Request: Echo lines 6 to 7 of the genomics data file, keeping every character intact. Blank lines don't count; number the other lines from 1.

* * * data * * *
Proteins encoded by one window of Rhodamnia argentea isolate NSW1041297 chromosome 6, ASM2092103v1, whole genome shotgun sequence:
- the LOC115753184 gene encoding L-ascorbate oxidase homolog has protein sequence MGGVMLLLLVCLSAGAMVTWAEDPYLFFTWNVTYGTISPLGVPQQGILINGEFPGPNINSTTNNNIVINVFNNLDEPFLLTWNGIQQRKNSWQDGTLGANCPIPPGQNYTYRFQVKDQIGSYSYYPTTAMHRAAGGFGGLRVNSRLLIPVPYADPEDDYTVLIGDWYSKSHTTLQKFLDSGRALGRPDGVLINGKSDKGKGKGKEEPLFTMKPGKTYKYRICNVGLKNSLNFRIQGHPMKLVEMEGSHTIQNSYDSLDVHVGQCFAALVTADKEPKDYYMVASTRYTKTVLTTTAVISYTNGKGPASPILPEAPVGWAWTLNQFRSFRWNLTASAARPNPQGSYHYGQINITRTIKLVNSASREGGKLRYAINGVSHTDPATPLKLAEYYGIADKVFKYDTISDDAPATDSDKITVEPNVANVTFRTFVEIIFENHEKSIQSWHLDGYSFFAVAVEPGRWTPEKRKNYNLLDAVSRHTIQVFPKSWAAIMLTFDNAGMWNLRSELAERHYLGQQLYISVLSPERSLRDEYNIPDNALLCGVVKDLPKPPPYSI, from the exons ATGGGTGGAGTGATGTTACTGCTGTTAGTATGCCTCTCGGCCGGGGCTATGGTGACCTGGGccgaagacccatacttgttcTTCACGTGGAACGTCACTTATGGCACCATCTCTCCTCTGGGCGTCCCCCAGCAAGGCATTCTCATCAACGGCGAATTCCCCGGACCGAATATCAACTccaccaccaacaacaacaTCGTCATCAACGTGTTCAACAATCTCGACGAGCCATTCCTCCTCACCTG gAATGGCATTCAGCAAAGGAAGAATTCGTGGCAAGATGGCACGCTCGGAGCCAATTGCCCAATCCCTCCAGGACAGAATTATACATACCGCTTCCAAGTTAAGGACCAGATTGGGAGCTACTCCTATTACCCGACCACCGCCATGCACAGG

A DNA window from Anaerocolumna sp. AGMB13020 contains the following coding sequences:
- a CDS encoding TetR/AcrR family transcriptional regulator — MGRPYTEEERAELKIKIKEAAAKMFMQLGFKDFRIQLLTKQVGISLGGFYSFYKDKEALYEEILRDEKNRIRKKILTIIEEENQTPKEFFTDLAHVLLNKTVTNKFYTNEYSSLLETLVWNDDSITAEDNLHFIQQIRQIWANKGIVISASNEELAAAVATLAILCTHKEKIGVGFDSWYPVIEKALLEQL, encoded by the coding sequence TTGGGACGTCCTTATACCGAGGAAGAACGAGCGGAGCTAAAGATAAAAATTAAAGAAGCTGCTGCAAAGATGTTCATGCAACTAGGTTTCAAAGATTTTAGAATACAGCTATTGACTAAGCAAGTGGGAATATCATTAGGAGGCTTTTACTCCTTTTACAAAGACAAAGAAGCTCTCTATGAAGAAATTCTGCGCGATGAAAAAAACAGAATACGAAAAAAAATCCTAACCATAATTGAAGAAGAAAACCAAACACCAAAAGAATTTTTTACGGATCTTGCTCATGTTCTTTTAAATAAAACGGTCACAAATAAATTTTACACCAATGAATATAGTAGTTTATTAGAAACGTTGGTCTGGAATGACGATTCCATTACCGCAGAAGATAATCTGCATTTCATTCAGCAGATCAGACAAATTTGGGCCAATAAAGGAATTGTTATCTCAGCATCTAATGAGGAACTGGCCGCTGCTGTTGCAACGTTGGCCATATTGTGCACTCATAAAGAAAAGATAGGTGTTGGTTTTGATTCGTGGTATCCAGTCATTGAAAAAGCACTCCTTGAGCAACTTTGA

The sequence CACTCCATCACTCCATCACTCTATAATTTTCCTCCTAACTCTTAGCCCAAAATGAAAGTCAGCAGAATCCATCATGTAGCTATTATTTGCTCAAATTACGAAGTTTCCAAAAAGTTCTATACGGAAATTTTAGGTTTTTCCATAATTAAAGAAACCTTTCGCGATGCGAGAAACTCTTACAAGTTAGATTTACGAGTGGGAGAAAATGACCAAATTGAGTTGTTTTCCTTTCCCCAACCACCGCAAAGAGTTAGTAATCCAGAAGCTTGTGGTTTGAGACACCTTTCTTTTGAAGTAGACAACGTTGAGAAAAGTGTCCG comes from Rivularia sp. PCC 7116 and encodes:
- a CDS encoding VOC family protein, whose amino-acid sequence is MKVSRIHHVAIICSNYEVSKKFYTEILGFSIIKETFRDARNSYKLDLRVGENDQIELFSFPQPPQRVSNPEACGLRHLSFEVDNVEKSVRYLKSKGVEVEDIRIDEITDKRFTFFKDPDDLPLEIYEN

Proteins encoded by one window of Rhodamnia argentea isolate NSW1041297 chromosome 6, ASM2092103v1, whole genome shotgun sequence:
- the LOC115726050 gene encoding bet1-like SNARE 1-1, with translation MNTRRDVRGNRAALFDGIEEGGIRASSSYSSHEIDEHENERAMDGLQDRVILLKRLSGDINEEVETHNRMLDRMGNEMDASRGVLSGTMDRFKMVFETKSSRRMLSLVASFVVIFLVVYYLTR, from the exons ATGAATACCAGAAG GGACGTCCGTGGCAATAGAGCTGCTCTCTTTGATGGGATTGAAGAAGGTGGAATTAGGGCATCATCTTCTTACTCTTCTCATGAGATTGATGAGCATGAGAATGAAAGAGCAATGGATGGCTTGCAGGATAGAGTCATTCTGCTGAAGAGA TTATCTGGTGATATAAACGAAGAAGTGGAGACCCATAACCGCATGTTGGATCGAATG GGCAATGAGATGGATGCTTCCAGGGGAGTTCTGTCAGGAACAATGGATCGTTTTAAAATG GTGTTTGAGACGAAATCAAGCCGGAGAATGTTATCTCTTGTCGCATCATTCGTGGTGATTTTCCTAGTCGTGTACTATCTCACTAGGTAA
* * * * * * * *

- a CDS encoding VOC family protein, whose amino-acid sequence is MKVSRIHHVAIICSNYEVSKKFYTEILGFSIIKETFRDARNSYKLDLRVGENDQIELFSFPQPPQRVSNPEACGLRHLSFEVDNVEKSVRYLKSKGVEVEDIRIDEITDKRFTFFKDPDDLPLEIYEN

Proteins encoded by one window of Rhodamnia argentea isolate NSW1041297 chromosome 6, ASM2092103v1, whole genome shotgun sequence: